September 20, 2005
stronger than me
I'd like to talk about the strength that Matt had throughout the whole play. If you're like me you wonder why he has to be a pain in the **** all of the time. However, if I as a reader don't take into account my emotions and look deeper into what Matt is actually doing, I can see that his qualities are actually qualities that I would want to have.
Matt. I just let it flow. I told mama that I loved her. I talked to each of the boys. I hated to say good-bye. I told them that if I get a chance I'll call 'em back right before I go.
This is the first point in the play that Matt lowers his tough guy mentality and opens up to his family and his friend. He seems to keep it hidden all this time; that takes strength. I know that if I was in Matt's situation, and would know that I was going to die in 6 days or something like that, I would definitely be letting it "flow" a lot sooner than he did.
I feel that Matt had to be extremely strong emotionally to want to hang on to his secret for that long. The will power that's shown is so intense. His new found openness may be his way of reconciliation. But, if it was, why did he wait so long. I wish that I had the will power that Matt has. I wouldn't want it to hide my inner feelings, but in other things in my life. It seems that Matt just needed someone to trust. Luckily, Helen was that person and she seemed to draw it out of him.
For some reason, Helen's situation with Matt seems to run parallel with the story of Helen Keller. I don't know why this popped into my head, but I guess, Helen is trying to pull something out of Matt, and Helen Keller's nanny is trying to pull something out of her. It just seems like the same situation. Is it weird that I pulled that out of nowhere?
Posted by AndrewLoNigro at September 20, 2005 07:55 AM
Interesting. Teaching is at the core of "The Miracle Worker" (the Helen Keller play).
What lessons are being taught in this movie? (I'll probably slip and call it a "play," but maybe "drama" covers things more generally.)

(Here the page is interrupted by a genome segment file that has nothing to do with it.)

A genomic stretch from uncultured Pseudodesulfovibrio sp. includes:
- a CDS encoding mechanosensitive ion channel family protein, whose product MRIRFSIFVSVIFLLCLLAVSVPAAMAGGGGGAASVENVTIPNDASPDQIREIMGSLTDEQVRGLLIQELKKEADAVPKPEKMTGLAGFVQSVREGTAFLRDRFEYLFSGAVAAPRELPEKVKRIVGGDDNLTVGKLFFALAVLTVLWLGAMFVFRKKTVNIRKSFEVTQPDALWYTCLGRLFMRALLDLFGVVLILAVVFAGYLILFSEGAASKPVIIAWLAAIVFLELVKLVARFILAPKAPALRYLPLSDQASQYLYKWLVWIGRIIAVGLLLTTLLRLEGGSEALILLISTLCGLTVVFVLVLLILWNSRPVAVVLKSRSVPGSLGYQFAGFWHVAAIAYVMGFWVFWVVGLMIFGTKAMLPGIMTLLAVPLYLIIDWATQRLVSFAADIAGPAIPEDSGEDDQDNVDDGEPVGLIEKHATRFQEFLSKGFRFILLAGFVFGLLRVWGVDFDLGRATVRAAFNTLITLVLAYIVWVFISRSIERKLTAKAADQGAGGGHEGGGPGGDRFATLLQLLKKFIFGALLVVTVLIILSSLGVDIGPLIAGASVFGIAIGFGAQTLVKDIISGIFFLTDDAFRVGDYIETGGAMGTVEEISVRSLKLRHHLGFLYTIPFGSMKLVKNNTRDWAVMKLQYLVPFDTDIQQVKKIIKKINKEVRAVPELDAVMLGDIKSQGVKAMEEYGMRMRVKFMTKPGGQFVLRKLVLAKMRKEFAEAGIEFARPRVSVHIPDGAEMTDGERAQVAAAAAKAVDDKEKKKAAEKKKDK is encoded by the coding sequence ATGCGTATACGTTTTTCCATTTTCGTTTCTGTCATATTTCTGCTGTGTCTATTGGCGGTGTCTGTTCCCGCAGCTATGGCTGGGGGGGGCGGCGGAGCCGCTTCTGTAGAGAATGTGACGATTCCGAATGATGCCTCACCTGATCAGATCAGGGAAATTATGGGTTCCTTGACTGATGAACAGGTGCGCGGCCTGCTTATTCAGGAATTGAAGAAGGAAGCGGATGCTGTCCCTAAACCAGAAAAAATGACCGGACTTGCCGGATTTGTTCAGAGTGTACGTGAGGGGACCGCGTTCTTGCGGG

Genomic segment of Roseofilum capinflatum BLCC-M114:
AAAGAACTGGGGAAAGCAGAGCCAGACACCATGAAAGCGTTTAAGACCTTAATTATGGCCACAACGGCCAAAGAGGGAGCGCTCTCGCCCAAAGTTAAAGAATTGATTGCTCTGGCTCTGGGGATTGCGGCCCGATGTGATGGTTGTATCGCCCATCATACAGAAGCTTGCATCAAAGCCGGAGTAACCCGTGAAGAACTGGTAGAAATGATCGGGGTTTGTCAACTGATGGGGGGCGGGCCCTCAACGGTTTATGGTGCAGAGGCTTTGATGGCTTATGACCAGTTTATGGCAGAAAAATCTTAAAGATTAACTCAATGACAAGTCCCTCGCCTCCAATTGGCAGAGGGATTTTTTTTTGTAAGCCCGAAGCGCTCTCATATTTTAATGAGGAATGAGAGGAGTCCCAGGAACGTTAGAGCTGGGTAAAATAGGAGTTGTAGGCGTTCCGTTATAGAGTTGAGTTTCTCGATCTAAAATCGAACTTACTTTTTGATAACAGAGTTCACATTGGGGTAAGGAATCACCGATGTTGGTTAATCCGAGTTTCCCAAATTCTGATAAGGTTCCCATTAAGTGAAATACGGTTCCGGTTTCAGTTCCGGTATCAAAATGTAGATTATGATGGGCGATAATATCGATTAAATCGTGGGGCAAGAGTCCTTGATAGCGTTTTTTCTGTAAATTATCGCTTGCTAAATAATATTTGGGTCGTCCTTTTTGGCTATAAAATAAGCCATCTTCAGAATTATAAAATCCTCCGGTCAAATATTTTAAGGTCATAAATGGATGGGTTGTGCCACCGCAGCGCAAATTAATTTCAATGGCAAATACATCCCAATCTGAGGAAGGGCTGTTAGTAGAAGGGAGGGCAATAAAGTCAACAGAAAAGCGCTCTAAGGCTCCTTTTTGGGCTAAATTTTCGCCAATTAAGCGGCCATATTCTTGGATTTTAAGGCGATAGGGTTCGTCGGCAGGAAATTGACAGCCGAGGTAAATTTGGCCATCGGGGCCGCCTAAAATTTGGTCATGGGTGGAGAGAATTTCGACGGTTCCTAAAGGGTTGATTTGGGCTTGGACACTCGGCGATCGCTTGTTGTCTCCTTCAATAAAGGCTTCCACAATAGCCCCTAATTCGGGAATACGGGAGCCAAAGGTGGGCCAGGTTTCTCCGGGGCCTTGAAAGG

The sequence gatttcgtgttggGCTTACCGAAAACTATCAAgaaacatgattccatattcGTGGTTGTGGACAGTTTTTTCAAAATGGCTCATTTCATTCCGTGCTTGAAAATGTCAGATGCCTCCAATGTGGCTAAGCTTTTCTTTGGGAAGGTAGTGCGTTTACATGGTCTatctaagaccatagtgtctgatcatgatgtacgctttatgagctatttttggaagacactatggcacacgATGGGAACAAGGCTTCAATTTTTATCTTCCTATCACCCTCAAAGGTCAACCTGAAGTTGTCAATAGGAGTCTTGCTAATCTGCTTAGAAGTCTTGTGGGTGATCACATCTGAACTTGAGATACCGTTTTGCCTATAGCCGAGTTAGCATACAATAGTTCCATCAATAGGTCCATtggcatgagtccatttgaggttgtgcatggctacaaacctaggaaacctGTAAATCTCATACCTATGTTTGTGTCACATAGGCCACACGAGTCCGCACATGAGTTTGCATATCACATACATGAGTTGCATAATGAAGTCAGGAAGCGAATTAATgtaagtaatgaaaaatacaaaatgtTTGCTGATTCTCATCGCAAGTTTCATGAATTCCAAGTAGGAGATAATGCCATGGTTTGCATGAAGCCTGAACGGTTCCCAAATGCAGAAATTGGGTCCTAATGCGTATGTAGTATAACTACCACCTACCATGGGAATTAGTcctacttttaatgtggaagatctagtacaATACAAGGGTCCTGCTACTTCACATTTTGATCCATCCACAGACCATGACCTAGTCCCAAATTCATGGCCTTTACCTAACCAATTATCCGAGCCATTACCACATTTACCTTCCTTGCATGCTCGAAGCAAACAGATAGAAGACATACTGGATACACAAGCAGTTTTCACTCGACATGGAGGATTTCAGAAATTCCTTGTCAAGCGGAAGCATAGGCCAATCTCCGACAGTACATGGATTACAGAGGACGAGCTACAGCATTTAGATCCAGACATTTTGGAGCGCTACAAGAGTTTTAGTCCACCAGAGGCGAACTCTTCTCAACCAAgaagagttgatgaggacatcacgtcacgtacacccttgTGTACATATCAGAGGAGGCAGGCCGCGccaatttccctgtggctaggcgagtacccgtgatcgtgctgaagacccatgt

Posted by: Dennis G. Jerz at September 20, 2005 10:58 AM
Yes it's weird that you pulled that out of nowhere, but I do see a connection since you did say that. I agree with you though, Matt had alot of strength. I think that Helen was even stronger. How hard it must have been to get close to this person, knowing that he was only going to die. Not only that, but she gained his trust. I respect her alot.
Posted by: Chera Pupi at September 20, 2005 11:01 AM
I do not see how Matt had strength. In the end when he knew he only had a few days to live he was still being a totally asshole. He was scarcastic and rude and said things that were going to intentionally hurt people. For example, if he had to do it all over agaisn he would "do something useful like join a terrorist group and bomb government buildings." I think Matt was a coward and no one should look up to those qualites. When he finally did loosen up and admit that he rapes that girl and killed the man he was scared. It wasn't strength that made him cry it was his cowardness. He finally realized that he was going to die and no one was there that had the power to change his future. He would not have changed if he wasn't going to die. He was an asshole all the way up to his death.
Posted by: Gina at September 20, 2005 01:53 PM
Very interesting connection, Andy. I can see the parallels between Annie Sullivan (Helen Keller's teacher) and Helen in the movie. They both struggled with something that no one else was willing to do. Actually, that also reminds me of Aticus in To Kill a Mockingbird. He also did a job no one else was willing to do when he represented Tom Robinson, and he took a lot of crap for it, just as Helen does in Dead Man Walking. And both characters seemed to do it because they felt it was the right thing to do, not being sure they could really save their lives.
Posted by: Lorin Schumacher at September 20, 2005 03:44 PM
I really respected Helen, too. She got criticized a lot by the public but stuck by Matt's side. Without Sister Helen, I think Matt never would have admitted the crimes or had as much faith when he died.
Posted by: Amanda at September 20, 2005 04:06 PM
I agree in some ways with Andrew, but i feel different also. Yes Matt did display strength in facing the death penalty. He was strong for his family. But he was weak because he lied and deinied what he had done.
Posted by: Rachel Prichard at September 20, 2005 10:26 PM